As the saying goes, necessity is the mother of invention. Or, as in the case of remote work during a pandemic, perhaps necessity was the mother of adoption.
While many organizations were forced to implement remote working as a means of survival, the technology and policies that were needed have endured the pandemic. Innovative collaboration tools, cloud migration, and mobile apps continue to modernize as the demands of user expectations continue.
At the CDW Executive Summit: Delivering Better Outcomes Through IT, bestselling author Mitch Joel offers his thoughts on the new forms of technological disruption that may be on the horizon. “We, as IT leaders of business, have to bring this perspective. We can’t be that department of no; we have to be that department of possibility. Because this is really going to be an opportunity to push it forward,” said Joel .
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Remote work paves the way for greater digital transformation
Joel notes that much of the world has already transitioned from fully remote work to hybrid systems. Noting the data included in the Pew Research Center report, Joel said, “If you look at some of the data out there, it’s kind of scary. It’s really scary. We’re seeing things like, That 75 percent of officers only want to be back in the office three days a week,” Joel said. “If you go down the rank and file: 37 percent.”
“We’re also seeing 17 percent of employees saying, ‘I have to work remotely because I don’t even live where I used to work where I used to go. And this is a huge number. I mean, these, to me, are jaw-dropping,” he said.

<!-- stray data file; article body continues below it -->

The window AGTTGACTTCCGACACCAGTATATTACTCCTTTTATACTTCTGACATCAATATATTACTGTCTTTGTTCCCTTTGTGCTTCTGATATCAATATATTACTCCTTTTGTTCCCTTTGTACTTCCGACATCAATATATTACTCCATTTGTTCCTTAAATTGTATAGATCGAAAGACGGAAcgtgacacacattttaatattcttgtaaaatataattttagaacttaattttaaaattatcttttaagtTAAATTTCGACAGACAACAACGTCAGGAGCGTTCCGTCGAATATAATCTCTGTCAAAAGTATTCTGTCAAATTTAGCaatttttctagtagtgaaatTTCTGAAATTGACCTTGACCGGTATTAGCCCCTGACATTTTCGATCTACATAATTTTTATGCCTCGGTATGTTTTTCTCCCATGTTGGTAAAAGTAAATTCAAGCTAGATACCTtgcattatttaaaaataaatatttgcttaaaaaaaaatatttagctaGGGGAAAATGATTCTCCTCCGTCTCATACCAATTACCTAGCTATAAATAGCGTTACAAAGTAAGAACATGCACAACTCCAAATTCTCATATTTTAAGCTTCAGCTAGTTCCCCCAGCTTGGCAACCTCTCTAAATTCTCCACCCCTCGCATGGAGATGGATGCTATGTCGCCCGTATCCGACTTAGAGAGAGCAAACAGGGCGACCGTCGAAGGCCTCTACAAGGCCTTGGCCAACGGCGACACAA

He recommended taking a different approach, one that considers everything – not just work – to be overcome. “It creates a huge opportunity: How do we make everything really remote? The cloud offers a lot for it, and AI and ML provide a lot for it. It’s up to you to have some vision.”
related: Learn about the challenges IT leaders face in a work-from-anywhere world.
New forms of consumer behavior have forced innovation
Joel referred to the current state of IT as “the great compression”, adding that consumer behavior varies with each passing day. This constant change in behavior shifts customer expectations, requiring businesses to pivot to improving the experiences they offer.
Joel pointed to the retail sector to demonstrate how the customer experience drives change. “Physical shopping is a social activity. Even if you hate it, it’s still a social physical activity where you participate in other people’s protein forms. Online shopping is a whole lot more transactional. experience, and it has always been so.”
The distinction between physical and online shopping has exposed customer expectations in ways that have influenced each other. In-store shoppers now expect the convenience and urgency of online shopping. Online shoppers also seek to personalize the in-store experience.
“People do not buy things; They buy experience,” Joel said. “People really buy from people they know, like, and trust. So, it’s all about the experience.”
Services are the new customer experience
Joel said that most of the experiences we have are happening on our phones, tablets, and laptops, but “most companies are still building web-first, not mobile-first, worlds, even That pre-pandemic, that we are primarily driven by smart devices.”
“Services have become the new experience,” Joel said, warning companies selling products and not creating services that their days are numbered. As he sees it, there is a lot of opportunity in offering subscription services.
“Apple has basically pushed itself towards being a service-based business that also happens to offer the products that you have linked to those services,” he said.
“Soon, you’ll be able to get a subscription model for your iPhone,” he predicted. You won’t spend $1,300 or $2,000 on your iPhone; You’ll pay for a month and you’ll have access to everything you have access to.”
Joel said the ultimate goal of any organization should be to provide a better, simpler customer experience. “A better experience for the customer is fundamentally making our complexity invisible to everyone.”